America’s Ruling Class still can’t bring itself to win the wars that started after Islamic terrorists murdered thousands on September 11, 2001. It doesn’t oppose foreigners invading U.S. borders either. In fact, it openly ignores laws to help them. At the same time, the Ruling Class harbors an intense hatred of law-abiding Americans. And with this in mind, “The Order that Changed the World” (a short story I wrote for the new Appalling Stories 2) considers how our overlords might treat us should they ever achieve their goal of destroying the Right to Bear Arms. (Minor spoilers ahead.)
“The Order that Changed the World” is one of ten great tales that appears in the sequel to Appalling Stories: 13 Tales of Social Injustice. I wrote a bit about it previously here at The Loftus Party. I didn’t give much away then (the book hadn’t been published at the time) so I’ll reveal some of what it’s about now.
The Right to Bear Arms is in the Constitution. And like all our Rights, it comes from God—not from man. This doesn’t matter to a sizable portion of our population, of course. And the effort to strip us of this Right has been going on for decades, with those who wish for that effort to succeed becoming increasingly fervent about it during the past few years.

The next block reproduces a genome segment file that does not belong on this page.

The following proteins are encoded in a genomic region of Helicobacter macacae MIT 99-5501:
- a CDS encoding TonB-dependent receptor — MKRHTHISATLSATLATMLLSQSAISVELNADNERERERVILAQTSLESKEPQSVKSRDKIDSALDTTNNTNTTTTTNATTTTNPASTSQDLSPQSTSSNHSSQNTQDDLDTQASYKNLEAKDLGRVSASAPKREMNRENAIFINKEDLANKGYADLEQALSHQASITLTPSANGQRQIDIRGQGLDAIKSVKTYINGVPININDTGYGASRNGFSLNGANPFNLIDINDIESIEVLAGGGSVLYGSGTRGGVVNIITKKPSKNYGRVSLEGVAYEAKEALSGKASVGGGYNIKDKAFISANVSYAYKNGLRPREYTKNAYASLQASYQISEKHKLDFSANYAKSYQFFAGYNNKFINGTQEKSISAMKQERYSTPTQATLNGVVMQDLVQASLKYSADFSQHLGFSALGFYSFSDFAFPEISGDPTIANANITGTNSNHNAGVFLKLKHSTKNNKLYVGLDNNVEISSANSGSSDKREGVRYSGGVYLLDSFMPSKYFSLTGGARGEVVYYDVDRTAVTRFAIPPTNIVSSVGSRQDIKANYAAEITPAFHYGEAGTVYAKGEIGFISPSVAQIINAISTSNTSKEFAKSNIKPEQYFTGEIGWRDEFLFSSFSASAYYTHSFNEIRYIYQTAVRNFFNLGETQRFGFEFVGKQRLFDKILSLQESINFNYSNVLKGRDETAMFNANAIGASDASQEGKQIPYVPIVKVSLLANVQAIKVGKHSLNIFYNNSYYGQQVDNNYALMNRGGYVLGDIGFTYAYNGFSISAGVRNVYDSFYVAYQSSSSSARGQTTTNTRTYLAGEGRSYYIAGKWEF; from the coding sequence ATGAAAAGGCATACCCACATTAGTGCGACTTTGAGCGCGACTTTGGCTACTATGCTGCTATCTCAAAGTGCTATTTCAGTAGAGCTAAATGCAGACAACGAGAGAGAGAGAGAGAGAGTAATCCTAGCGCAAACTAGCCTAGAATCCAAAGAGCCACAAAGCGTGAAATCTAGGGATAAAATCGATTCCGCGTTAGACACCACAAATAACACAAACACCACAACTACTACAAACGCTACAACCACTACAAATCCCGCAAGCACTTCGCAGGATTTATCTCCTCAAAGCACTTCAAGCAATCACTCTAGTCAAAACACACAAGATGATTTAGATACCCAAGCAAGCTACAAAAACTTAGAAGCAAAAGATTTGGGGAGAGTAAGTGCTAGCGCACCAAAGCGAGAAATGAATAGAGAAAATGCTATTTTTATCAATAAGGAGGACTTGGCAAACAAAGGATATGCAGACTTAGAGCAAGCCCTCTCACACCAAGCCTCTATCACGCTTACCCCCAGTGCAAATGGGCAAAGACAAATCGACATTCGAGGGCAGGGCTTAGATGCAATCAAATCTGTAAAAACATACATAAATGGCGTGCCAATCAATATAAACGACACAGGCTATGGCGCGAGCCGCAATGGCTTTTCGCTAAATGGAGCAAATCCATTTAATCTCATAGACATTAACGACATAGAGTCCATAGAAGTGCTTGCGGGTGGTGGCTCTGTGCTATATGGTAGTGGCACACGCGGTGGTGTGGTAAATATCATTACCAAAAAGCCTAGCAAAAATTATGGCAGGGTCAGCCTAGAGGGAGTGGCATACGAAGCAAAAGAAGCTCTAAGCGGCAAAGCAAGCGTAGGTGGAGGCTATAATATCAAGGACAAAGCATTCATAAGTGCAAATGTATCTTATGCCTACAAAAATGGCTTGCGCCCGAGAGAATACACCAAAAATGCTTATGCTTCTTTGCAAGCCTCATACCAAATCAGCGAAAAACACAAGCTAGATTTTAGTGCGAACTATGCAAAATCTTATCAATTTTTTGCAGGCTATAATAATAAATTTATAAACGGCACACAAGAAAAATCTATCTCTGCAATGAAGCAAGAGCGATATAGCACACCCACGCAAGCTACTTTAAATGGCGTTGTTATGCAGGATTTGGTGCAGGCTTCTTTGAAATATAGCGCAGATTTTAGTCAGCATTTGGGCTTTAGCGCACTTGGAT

So what would happen if they ever achieved their goal? That’s a question that’s explored in “The Order that Changed the World.”
Madison Caplan is a young journalist who helps push the U.S. government into banning the People from possessing firearms. After that success, she becomes a key player in making sure the government enforces that ban . . . no matter what the cost.
You’ll have to read the tale to find out the rest. But as I alluded to in my previous post about it (and as I’ve indicated now), the American government is much more interested in winning its war in this fictional story than it has been in winning any real-life wars against foreigners in recent years.
Buy Appalling Stories 2 today. And leave a review at Amazon after you’ve read “The Order that Changed the World” and the other short reads.
Great fiction—but thought-provoking as well.
Header Image © Paul Hair.